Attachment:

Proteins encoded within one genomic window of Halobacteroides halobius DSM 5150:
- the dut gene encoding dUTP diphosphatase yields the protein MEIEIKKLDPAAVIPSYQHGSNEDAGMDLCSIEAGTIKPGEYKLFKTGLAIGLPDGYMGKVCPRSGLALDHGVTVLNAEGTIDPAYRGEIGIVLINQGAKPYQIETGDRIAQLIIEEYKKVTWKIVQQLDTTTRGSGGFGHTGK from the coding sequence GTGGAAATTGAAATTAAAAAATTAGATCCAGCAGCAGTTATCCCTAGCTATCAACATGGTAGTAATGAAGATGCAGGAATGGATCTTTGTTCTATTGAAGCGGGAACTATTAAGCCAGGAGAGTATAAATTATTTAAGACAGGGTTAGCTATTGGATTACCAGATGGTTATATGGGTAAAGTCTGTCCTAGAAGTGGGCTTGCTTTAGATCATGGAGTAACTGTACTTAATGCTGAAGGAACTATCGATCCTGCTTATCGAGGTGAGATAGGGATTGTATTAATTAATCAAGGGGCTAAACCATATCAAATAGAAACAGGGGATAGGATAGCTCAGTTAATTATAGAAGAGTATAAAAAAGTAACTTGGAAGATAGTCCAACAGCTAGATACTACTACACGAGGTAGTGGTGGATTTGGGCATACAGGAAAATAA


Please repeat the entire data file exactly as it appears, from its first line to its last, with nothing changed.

Proteins encoded within one genomic window of Halobacteroides halobius DSM 5150:
- the dut gene encoding dUTP diphosphatase yields the protein MEIEIKKLDPAAVIPSYQHGSNEDAGMDLCSIEAGTIKPGEYKLFKTGLAIGLPDGYMGKVCPRSGLALDHGVTVLNAEGTIDPAYRGEIGIVLINQGAKPYQIETGDRIAQLIIEEYKKVTWKIVQQLDTTTRGSGGFGHTGK from the coding sequence GTGGAAATTGAAATTAAAAAATTAGATCCAGCAGCAGTTATCCCTAGCTATCAACATGGTAGTAATGAAGATGCAGGAATGGATCTTTGTTCTATTGAAGCGGGAACTATTAAGCCAGGAGAGTATAAATTATTTAAGACAGGGTTAGCTATTGGATTACCAGATGGTTATATGGGTAAAGTCTGTCCTAGAAGTGGGCTTGCTTTAGATCATGGAGTAACTGTACTTAATGCTGAAGGAACTATCGATCCTGCTTATCGAGGTGAGATAGGGATTGTATTAATTAATCAAGGGGCTAAACCATATCAAATAGAAACAGGGGATAGGATAGCTCAGTTAATTATAGAAGAGTATAAAAAAGTAACTTGGAAGATAGTCCAACAGCTAGATACTACTACACGAGGTAGTGGTGGATTTGGGCATACAGGAAAATAA